Consider Prepaying Your Mortgage If . . .
It might be better to have your mortgage paid before you retire. Here are some circumstances that favor that option:
• Your retirement income will be limited and won't accommodate a mortgage payment.
• There's no prepayment penalty and you can save a significant amount of interest in the long run by paying off your mortgage early.

 

DirectNEWS - Spring 2019
 

Get Ready To Test Your Retirement Planning Smarts
Retirement planning starts with your first contribution to a retirement account and continues throughout your working years. But how much do you really know about it? Find out by taking this quiz...

Example 1:

Shana and Doug both began working at Super Duper Company at age 25. As soon as she was eligible, Shana started contributing $200 a month ($2,400 a year) to the company's 401(k) plan. She continued contributing until her retirement at age 65. Doug waited until he was 40 to begin making contributions. Then he contributed $400 a month ($4,800 a year) -- twice as much as Shana -- until he reached age 65. Their investments earned a hypothetical average annual return of 7%, compounded monthly...

Who Had More Money at Retirement, Shana or Doug?
If you chose Doug, you're off the mark by approximately $202,000! Shana's much earlier start gave her two huge advantages: time and the power of compounding (earning income on your original investment and on the earnings it generates)...



Investing in Retirement: What’s Age Got To Do With It? Moving most of your retirement savings into conservative investments as you near retirement may not always be the best approach.

Dilemma:
You want to earn returns that will outpace inflation and provide you with enough income to live comfortably for as long as you're retired, but you don't want to risk losing your gains to a market slump. Does this sound familiar?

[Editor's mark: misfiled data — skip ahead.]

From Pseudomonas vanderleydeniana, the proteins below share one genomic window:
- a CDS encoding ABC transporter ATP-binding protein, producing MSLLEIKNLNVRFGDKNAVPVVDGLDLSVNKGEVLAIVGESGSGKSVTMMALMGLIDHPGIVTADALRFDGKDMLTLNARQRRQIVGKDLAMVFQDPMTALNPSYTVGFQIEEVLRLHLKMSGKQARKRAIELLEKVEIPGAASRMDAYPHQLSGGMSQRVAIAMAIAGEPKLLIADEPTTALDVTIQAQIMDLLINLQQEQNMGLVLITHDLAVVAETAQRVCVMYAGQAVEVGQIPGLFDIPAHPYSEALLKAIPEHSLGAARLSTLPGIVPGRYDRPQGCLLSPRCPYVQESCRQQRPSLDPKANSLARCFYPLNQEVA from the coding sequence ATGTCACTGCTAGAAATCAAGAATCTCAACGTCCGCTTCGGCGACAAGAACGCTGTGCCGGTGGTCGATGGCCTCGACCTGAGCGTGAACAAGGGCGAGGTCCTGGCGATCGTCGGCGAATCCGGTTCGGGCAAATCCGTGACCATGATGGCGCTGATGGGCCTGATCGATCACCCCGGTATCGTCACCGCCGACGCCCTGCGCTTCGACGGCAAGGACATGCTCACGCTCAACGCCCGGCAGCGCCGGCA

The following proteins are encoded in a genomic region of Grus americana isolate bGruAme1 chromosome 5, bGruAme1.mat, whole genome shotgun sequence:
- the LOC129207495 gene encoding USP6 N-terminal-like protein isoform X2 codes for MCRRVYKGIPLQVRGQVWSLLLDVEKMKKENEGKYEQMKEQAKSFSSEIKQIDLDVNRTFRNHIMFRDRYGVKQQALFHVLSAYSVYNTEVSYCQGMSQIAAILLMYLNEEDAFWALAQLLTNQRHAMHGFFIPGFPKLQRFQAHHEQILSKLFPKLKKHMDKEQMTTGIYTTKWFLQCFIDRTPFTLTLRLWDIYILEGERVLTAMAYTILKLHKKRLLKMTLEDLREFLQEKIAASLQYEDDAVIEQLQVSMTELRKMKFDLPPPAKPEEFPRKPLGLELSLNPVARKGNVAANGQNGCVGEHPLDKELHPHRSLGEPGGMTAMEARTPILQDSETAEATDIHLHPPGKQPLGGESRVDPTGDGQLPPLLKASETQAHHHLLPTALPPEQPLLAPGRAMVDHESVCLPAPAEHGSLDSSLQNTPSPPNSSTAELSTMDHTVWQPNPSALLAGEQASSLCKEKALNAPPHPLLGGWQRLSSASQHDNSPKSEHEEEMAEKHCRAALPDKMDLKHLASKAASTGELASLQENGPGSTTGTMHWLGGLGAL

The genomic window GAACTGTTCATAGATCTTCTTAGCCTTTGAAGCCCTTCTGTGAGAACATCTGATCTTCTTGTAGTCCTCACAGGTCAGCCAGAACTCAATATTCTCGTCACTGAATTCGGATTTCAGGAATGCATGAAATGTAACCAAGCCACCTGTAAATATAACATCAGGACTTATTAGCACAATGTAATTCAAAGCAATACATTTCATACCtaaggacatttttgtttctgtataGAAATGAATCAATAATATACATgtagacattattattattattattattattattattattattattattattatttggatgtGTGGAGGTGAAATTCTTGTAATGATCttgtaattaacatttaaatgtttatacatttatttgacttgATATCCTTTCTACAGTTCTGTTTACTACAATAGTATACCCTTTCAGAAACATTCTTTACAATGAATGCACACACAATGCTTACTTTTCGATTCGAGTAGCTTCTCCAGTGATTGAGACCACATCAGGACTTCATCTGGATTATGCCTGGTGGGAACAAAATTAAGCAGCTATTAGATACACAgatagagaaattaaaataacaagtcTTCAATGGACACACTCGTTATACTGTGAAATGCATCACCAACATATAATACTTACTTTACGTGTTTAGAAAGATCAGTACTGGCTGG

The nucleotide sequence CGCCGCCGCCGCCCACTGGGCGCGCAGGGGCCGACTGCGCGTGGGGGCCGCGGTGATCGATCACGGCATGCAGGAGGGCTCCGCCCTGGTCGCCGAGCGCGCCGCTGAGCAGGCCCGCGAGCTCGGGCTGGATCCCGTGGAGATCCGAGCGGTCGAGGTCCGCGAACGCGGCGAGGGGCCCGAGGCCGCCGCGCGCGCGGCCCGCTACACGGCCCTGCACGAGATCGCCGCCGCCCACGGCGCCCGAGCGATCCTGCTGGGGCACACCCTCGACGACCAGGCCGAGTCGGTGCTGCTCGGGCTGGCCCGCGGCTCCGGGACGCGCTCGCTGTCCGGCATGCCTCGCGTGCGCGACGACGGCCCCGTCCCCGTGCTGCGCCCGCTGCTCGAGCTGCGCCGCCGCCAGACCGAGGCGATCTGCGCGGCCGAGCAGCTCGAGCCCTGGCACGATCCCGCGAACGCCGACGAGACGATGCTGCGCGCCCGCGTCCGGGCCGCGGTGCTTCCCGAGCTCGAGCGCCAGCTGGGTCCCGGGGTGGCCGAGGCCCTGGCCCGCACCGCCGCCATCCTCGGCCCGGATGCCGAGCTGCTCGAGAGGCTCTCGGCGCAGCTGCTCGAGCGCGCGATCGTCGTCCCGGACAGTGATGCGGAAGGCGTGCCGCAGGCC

Risk Tolerance Doesn't Retire When You Do
The amount of risk you feel comfortable taking won't necessarily change just because you stop working. Unless you're concerned that your portfolio is exposed to too much risk, you may not want to make any major changes to your investment mix.

 

DirectNEWS - Winter 2019
 

When Your Nest Empties
Having a child leave home permanently is a significant event. After you've packed away the memorabilia, sit down and revisit your finances. It may be a good time to make some other changes...

From Their Diapers ...

Raising a child is expensive. For a child born in 2015 (the latest figures available), a middleincome family can expect to spend about $233,610 for food, shelter, and other necessities associated with raising a child over the next 17 years...

... to Your Dreams
If you think it's a big change when the kids leave home, the next one -- retirement -- may be even bigger. Once you no longer have the expenses of raising a family, use the financial "windfall" to beef up your retirement savings. If you haven't been saving as much as you should, this is the time to catch up...



Steps to a Better Portfolio
Create a Strategy
Defining your goals and assessing your risk tolerance are the first steps in creating a workable investment strategy. Your plan should be one you can stick with, even during long periods of market turmoil...


Temper Your Portfolio's Volatility
Including some investments in your portfolio that aren't likely to have wild price swings can help keep its value on a more even keel during periods of higher market volatility. Curbing volatility can eliminate the tendency to make sell decisions based on emotion rather than reason during market downswings...

Be Realistic About Risk
All investments have risk -- from the risk that stocks will lose money to the risk that so-called "safe" investments won't keep pace with inflation. Maintaining a welldiversified portfolio can temper your risk exposure and help protect you from major losses.

 

 
 
 
 
 
Direct News - 2018
Direct News - 2017
Direct News - 2016